Replants the plants far apart, so not to close. The pepper plants can grow big and form large root balls.

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C1) In a shopping crate or a low tray with holes in the bottom

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On the photos above, sweet pepper plants are taken out of flower pots and put in a layer of compost in a shopping crate. Around the stem of some plants, there is a plastic “ring”. Round or triangular (or square) to indicate the colour of the pepper..

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Close-up of a plastic “ring”. It has been cut out of the lid of a margarine box. The ring has a cut to fix or to release it from the stem of the plant.

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Eleven (11) plants in a shopping crate with compost layer in.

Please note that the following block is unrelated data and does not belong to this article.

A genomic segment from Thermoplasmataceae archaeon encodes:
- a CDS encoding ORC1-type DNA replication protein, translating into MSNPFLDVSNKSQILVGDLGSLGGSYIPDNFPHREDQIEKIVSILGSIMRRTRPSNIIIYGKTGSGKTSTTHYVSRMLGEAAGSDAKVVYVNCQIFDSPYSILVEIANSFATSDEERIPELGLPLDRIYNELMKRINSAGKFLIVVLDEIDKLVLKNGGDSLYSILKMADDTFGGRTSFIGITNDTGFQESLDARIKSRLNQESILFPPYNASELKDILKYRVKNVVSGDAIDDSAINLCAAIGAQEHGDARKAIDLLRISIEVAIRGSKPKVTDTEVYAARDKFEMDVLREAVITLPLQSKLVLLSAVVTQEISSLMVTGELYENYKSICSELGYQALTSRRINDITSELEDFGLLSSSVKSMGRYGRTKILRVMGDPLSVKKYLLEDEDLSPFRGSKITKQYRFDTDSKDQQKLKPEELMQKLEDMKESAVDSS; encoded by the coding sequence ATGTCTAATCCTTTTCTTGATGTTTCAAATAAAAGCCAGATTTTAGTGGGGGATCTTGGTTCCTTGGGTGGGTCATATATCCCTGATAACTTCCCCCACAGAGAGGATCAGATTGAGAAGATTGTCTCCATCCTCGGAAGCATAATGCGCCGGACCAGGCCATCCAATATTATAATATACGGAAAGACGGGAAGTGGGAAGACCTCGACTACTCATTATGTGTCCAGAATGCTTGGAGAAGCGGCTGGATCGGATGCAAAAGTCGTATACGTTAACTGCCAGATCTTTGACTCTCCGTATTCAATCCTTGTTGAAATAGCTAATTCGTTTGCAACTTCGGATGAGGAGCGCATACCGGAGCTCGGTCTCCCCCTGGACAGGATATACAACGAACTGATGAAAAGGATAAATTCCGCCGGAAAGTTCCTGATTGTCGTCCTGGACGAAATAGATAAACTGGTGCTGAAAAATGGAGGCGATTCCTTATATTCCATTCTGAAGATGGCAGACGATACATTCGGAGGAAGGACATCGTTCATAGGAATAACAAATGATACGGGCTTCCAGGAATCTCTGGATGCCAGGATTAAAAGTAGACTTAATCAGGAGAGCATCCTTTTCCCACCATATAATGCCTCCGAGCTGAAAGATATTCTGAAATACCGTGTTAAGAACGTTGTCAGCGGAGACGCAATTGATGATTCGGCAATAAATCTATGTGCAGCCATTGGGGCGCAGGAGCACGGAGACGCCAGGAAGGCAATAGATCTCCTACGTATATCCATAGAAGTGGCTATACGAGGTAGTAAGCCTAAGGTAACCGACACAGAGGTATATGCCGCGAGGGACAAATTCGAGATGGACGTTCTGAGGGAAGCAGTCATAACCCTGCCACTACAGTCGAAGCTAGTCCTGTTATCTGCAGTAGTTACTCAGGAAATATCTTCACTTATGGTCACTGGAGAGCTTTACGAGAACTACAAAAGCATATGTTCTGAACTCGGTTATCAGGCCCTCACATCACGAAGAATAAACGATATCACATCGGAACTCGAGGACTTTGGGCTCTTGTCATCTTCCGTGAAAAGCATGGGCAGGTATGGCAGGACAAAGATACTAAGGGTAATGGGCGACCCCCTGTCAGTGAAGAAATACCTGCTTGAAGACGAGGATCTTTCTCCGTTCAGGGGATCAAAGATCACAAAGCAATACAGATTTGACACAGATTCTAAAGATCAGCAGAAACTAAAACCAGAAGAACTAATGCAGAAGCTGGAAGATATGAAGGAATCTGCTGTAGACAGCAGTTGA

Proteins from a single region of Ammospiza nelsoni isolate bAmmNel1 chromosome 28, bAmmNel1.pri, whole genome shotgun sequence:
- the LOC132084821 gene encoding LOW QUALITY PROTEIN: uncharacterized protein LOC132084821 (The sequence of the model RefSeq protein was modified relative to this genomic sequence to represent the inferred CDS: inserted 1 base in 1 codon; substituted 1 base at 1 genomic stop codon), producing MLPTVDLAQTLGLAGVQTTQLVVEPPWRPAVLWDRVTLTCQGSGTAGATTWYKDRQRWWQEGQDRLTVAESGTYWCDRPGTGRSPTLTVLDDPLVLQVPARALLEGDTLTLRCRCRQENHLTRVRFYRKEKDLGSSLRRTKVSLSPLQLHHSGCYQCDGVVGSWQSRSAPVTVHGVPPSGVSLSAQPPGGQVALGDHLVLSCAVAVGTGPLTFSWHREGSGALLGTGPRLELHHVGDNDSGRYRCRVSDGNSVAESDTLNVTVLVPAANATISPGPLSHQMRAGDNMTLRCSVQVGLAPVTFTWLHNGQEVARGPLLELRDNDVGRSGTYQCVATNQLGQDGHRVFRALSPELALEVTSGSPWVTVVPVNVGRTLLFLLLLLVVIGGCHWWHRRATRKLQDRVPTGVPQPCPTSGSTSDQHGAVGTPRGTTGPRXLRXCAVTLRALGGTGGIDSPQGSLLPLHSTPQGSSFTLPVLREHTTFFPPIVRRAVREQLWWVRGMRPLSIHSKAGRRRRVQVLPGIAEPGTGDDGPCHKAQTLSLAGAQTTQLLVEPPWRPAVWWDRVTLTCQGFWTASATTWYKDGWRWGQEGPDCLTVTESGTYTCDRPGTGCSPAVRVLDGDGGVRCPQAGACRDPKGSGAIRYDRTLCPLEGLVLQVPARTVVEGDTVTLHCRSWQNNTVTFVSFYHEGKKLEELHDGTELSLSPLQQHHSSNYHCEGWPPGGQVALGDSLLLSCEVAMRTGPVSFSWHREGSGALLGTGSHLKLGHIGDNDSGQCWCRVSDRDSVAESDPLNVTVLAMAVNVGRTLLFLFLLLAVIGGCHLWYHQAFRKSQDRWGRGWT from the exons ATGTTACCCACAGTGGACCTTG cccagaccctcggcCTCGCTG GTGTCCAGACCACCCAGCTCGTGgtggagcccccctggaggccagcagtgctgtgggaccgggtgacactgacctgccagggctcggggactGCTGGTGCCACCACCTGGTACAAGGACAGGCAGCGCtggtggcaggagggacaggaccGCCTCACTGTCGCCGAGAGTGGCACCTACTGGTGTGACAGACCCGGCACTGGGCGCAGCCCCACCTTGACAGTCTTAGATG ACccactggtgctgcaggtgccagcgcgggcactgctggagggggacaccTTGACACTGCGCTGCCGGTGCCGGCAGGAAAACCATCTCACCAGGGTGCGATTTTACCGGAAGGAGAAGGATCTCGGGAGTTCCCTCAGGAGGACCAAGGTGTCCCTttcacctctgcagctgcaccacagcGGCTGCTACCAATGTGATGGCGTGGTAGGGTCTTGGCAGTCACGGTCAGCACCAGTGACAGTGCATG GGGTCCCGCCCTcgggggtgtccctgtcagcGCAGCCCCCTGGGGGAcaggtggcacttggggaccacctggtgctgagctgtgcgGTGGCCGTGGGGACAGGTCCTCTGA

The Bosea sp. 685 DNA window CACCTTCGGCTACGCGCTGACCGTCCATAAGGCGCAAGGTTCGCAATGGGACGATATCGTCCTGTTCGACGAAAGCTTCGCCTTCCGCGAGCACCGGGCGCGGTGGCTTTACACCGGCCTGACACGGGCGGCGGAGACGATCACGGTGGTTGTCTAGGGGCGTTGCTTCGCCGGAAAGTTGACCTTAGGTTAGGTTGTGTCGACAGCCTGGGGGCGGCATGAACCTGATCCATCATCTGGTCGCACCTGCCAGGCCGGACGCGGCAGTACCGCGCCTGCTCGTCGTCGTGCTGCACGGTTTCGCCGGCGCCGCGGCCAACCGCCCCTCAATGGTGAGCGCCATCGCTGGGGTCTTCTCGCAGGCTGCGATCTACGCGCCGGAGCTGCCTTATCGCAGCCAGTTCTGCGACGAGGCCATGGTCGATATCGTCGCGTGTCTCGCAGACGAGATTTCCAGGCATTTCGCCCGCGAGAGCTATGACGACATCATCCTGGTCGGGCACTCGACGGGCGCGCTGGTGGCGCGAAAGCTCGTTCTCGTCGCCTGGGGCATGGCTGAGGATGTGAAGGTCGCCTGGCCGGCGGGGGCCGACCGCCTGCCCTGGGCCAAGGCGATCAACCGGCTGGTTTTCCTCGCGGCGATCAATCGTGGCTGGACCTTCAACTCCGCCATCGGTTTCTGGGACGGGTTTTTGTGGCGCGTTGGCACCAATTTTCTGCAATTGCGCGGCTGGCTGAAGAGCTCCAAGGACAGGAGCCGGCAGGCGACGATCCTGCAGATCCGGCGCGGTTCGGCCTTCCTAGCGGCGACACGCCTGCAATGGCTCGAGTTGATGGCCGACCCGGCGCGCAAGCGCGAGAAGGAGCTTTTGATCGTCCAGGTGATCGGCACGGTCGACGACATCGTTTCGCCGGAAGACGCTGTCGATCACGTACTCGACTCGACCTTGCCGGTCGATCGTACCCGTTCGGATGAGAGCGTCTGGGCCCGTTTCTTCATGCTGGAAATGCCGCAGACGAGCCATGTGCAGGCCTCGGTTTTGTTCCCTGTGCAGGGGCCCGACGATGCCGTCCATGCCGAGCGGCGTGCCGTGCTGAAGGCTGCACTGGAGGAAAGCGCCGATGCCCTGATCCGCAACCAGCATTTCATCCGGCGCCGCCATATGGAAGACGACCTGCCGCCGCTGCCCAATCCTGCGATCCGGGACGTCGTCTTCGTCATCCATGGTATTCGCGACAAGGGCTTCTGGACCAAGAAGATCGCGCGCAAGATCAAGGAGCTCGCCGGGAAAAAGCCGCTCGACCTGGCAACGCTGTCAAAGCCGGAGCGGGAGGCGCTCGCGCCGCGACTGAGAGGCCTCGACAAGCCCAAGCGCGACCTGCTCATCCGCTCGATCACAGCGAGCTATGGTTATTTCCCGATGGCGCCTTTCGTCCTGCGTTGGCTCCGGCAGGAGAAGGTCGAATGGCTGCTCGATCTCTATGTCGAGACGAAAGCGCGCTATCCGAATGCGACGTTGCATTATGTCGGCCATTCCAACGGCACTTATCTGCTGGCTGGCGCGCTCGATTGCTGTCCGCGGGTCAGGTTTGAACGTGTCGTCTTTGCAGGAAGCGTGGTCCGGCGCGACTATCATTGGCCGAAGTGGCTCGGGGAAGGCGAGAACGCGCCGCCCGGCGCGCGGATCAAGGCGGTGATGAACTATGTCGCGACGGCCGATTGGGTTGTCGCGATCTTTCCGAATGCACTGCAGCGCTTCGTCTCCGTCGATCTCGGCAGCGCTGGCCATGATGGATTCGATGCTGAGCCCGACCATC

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Or 8 plants in compost in a tray with holes in the bottom.

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Or 6 plants in a small basket with compost, also with holes in the bottom.

Put the tray or crate with plants at a warm, light place by day.

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Or put the tray or crate with plants in a greenhouse, when you have one. On this photo you see trays with plants in my “deep greenhouse”.

Water the plants and the compost sufficient. Excess water flows out of the tray or crate via the holes in the bottom.

Do not put the plants in the full sunshine for a long time. Put the tray (temporary) in the shadow. Or put a white sheet over the greenhouse.

Put the crate or tray with plants indoors during the nights or at cold days. By putting the plants outdoors and indoors, the plants can get used to the low outdoor temperatures.

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C2) In a window box liner with compost, under a tunnel of transparent corrugated plate

When you have a tunnel greenhouse made of transparent corrugated plate, you can put sweet pepper plants under it. More info about this tunnel greenhouse in tip 13.